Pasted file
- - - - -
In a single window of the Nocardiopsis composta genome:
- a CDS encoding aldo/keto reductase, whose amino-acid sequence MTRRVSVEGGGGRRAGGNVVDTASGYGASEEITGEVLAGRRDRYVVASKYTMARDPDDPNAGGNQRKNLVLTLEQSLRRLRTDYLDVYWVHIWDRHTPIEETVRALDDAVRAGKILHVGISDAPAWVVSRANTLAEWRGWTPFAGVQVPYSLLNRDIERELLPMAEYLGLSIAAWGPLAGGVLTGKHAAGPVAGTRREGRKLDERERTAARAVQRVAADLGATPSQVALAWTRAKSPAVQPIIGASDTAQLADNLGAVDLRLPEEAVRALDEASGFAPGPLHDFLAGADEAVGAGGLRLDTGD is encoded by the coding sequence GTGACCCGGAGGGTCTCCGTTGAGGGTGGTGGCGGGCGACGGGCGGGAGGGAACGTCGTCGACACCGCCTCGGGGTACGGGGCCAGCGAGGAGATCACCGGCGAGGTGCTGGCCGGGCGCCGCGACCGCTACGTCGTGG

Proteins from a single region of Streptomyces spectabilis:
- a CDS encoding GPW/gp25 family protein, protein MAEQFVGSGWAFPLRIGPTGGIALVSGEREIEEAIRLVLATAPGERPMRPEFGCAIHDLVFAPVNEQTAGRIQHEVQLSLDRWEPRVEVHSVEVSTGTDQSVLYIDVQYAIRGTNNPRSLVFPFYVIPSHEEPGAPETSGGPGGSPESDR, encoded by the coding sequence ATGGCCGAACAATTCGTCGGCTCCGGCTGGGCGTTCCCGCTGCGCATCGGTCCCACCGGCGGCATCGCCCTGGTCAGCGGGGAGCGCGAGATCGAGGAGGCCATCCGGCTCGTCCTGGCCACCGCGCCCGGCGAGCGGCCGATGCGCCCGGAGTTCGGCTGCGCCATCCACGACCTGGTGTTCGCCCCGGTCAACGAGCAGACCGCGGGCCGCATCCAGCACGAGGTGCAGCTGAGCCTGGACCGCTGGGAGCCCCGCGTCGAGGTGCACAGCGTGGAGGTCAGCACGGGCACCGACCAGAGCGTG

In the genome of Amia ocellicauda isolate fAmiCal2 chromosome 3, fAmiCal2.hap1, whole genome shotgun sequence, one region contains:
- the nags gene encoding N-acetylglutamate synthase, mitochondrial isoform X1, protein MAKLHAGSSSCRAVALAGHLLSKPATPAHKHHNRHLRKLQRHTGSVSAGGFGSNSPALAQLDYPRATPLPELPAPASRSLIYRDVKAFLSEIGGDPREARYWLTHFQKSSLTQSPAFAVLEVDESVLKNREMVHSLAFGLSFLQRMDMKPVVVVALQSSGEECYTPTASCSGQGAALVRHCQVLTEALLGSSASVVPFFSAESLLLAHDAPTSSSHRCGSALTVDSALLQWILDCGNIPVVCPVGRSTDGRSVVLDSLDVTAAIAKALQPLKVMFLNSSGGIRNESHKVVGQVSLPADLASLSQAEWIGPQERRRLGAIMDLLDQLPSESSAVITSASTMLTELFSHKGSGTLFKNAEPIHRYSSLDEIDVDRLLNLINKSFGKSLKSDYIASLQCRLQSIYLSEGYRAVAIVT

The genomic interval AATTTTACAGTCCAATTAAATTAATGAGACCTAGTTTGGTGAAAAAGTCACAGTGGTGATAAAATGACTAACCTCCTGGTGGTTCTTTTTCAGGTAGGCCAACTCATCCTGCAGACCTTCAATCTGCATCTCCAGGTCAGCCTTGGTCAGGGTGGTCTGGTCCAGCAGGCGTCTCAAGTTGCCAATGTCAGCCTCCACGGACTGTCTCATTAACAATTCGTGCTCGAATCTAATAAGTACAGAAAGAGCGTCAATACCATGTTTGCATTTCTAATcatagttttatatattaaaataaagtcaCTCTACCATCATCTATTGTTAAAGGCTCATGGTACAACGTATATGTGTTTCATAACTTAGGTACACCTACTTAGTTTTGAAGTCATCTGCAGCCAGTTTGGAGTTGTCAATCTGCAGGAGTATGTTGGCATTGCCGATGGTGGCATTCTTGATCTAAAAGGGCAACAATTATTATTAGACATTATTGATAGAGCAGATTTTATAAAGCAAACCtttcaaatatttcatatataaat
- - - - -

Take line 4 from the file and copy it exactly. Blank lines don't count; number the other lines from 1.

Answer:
- a CDS encoding GPW/gp25 family protein, protein MAEQFVGSGWAFPLRIGPTGGIALVSGEREIEEAIRLVLATAPGERPMRPEFGCAIHDLVFAPVNEQTAGRIQHEVQLSLDRWEPRVEVHSVEVSTGTDQSVLYIDVQYAIRGTNNPRSLVFPFYVIPSHEEPGAPETSGGPGGSPESDR, encoded by the coding sequence ATGGCCGAACAATTCGTCGGCTCCGGCTGGGCGTTCCCGCTGCGCATCGGTCCCACCGGCGGCATCGCCCTGGTCAGCGGGGAGCGCGAGATCGAGGAGGCCATCCGGCTCGTCCTGGCCACCGCGCCCGGCGAGCGGCCGATGCGCCCGGAGTTCGGCTGCGCCATCCACGACCTGGTGTTCGCCCCGGTCAACGAGCAGACCGCGGGCCGCATCCAGCACGAGGTGCAGCTGAGCCTGGACCGCTGGGAGCCCCGCGTCGAGGTGCACAGCGTGGAGGTCAGCACGGGCACCGACCAGAGCGTG